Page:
Oceans Against Sunscreen
Saving What's Ours
About the Reefs
What is a Reef?
A reef is a fringe of rocks and stony corals produced in the shallows of the oceans. The stony corals are reef builders that grow on rocks and provide additional nutrients and shelter for aquatic life. The coral reefs provide food and protection for 25% of the ocean's marine life, filling our ocean floors with color and diversity. Reefs not only provide habitats, but they boost the economy, protect our shorelines, and provide food and jobs for people around the world. So when it comes to protecting our reefs, we are protecting our own as well.
What is Happening to the Corals?
Corals were among some of the first animals on the planet. Being alive for so long, they have adapted to regrow and regenerate when faced with natural dangers. However, the corals have been disappearing at a faster rate than they can regenerate. Stony corals are tough animals made of a hard limestone and calcium skeleton that is able to withstand harsh currents or other natural threats. Although tough, they can easily be destroyed by human factors such as boat anchors and propellers, fishing nets, reckless divers, and sunscreen. Yes that's right, SUNSCREEN! The chemicals oxybenzone and octinoxate kill the bacteria, zooxanthellae, living within the corals, causing them to bleach and die. One drop of sunscreen can kill six and a half Olympic swimming pools full of corals and other marine life living in the reefs. So imagine what an entire bottle can do.
Research From Dr. Craig A. Downs
This information was provided by the executive director of Haereticus Environmental Laboratory and coral researcher.
Website link to an organization he works with: https://haereticus-lab.org/
Link to Dr. Craig Downs radio talk about sunscreen study in Hawaii: https://www.hawaiipublicradio.org/news/2019-05-31/how-scientists-discovered-the-link-between-sunscreen-and-coral-reef-death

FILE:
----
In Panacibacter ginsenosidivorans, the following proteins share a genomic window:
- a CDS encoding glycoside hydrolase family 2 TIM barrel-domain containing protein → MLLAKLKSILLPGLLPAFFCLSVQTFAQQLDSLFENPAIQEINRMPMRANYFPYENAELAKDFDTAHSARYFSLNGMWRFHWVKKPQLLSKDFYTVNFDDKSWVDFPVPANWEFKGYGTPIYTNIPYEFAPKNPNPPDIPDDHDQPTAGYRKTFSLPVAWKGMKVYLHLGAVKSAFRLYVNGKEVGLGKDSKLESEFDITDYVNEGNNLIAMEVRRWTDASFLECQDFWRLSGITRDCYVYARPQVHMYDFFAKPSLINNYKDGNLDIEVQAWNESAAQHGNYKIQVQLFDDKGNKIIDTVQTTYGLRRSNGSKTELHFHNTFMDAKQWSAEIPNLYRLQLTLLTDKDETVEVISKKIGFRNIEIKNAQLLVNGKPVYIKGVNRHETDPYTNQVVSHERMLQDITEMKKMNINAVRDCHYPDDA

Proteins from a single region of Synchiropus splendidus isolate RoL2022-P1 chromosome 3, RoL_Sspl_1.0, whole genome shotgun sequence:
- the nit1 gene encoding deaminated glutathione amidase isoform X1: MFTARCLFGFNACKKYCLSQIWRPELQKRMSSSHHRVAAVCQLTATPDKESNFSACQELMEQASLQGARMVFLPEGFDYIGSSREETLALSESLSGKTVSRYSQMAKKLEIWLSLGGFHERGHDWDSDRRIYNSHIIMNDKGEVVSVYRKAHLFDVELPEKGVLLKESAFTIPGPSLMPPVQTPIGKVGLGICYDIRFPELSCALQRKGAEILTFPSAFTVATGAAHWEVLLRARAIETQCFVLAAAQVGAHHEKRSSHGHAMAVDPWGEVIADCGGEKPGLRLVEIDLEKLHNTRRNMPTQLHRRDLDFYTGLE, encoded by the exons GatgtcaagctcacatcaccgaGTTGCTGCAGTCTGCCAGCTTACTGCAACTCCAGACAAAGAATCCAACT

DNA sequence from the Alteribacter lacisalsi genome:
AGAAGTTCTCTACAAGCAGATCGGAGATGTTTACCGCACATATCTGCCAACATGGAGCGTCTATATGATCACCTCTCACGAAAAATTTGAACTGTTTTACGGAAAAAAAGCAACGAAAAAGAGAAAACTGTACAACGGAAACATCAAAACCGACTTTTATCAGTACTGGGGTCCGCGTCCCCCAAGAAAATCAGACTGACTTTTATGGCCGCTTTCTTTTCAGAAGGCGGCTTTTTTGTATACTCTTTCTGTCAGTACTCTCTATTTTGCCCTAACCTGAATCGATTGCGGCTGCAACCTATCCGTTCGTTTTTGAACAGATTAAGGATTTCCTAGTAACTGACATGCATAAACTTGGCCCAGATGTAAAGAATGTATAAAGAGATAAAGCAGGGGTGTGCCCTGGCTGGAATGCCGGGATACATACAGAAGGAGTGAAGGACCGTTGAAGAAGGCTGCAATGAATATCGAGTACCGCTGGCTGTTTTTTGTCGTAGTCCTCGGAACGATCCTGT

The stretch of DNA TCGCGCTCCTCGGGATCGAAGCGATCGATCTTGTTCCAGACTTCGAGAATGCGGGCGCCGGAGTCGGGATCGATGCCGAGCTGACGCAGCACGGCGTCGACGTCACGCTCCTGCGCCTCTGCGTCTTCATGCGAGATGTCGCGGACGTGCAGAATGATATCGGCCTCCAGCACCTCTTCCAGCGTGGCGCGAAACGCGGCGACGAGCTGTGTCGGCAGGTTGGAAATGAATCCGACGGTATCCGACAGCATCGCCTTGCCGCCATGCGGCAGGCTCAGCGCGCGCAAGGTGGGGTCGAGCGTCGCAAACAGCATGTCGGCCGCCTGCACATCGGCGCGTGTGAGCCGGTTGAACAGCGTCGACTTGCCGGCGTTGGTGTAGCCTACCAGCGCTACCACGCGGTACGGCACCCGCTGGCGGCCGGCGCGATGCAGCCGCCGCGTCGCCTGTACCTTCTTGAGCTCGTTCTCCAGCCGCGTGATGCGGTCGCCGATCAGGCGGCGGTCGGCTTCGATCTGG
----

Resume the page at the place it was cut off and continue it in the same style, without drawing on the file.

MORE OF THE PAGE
Link to Dr. Craig Downs' research paper: https://doi.org/10.1016/S0891-5849(02)00907-3
Nano-particles of ZnO and TiO₂ can be found in some sunscreens, which can be toxic to corals, marine life, and even humans. Other chemicals found in most sunscreens include Oxybenzone and Octinoxate, which can cause corals to bleach or damage their DNA, reducing their survival and reproductive abilities.
Dr. Craig found that "In November 2019, Hawaii saw coral bleach only where tourists swam. In areas that saw almost no tourism, the corals were fine. Same temperature and same water depth." Near beaches with high tourism, the reefs are under a great deal of stress due to the high quantities of the toxic chemicals found in harmful sunscreens. Zooxanthellae lives within the corals as a symbiotic relationship, providing them with additional sources of food as well as creating the bright colors that corals are known for. However, when the toxic chemicals come in contact to a coral, the zooxanthellae either flee or die, leaving the coral to turn a ghost white color (known as bleaching), and eventually die. Once a coral has bleached, it is beyond saving and can no longer provide for the reef ecosystems. If we are unable to adjust our lifestyles and use reef safe products, it is estimated that the coral reefs will disappear in a short period of time, and no amount of restoration activity will help them recover.
In order to protect our reefs, there are two major ways to stop the production of toxic sunscreens. Consumers can start to buy safer sunscreens or use less sunscreen in general, replacing sunscreen with other products like UPF swim shirts. The other way is to ban the sale of these toxic products or sue the companies that are selling said products. Other ways to help include educating yourself and others on this issue, and donating to reef restoration organizations that work to bring our reefs back to life.
How to Help
Every small change is a step towards saving our oceans.
When taking a trip to the ocean, consider the products you may be using. Look closely into the sunscreens and chemicals they contain. Avoid using sunscreens that contain active Oxybenzone or Octinoxate. Look around your local store and you may find that some bottles are labeled as "reef safe", which means they are the perfect sunscreen to purchase and use while on your beach vacation!
Alternate Protective Wear
Another way to avoid using toxic sunscreens is by limiting the use of them in general. Consider buying a UPF shirt to wear in the sun at the beach. UPF shirts not only act as a safer alternative for the reefs, but are also proven to be more UV protective. They can also save money in the long run because of the reduced use of sunscreen. Other forms of protective wear include hats, sunglasses, umbrellas, and wet suits.
Spread the Word
Now that you are educated on the issue of toxic sunscreens and the effects they have on our oceans, you can spread the knowledge to others. You could begin by simply sharing this website to your friends and family. Other ways to spread the word can include signing petitions, informing others about reef safe products, posting on social media, and interacting with organizations working to save and protect our reefs.
Download and explore the app Clearya for links and additional information on reef safe products.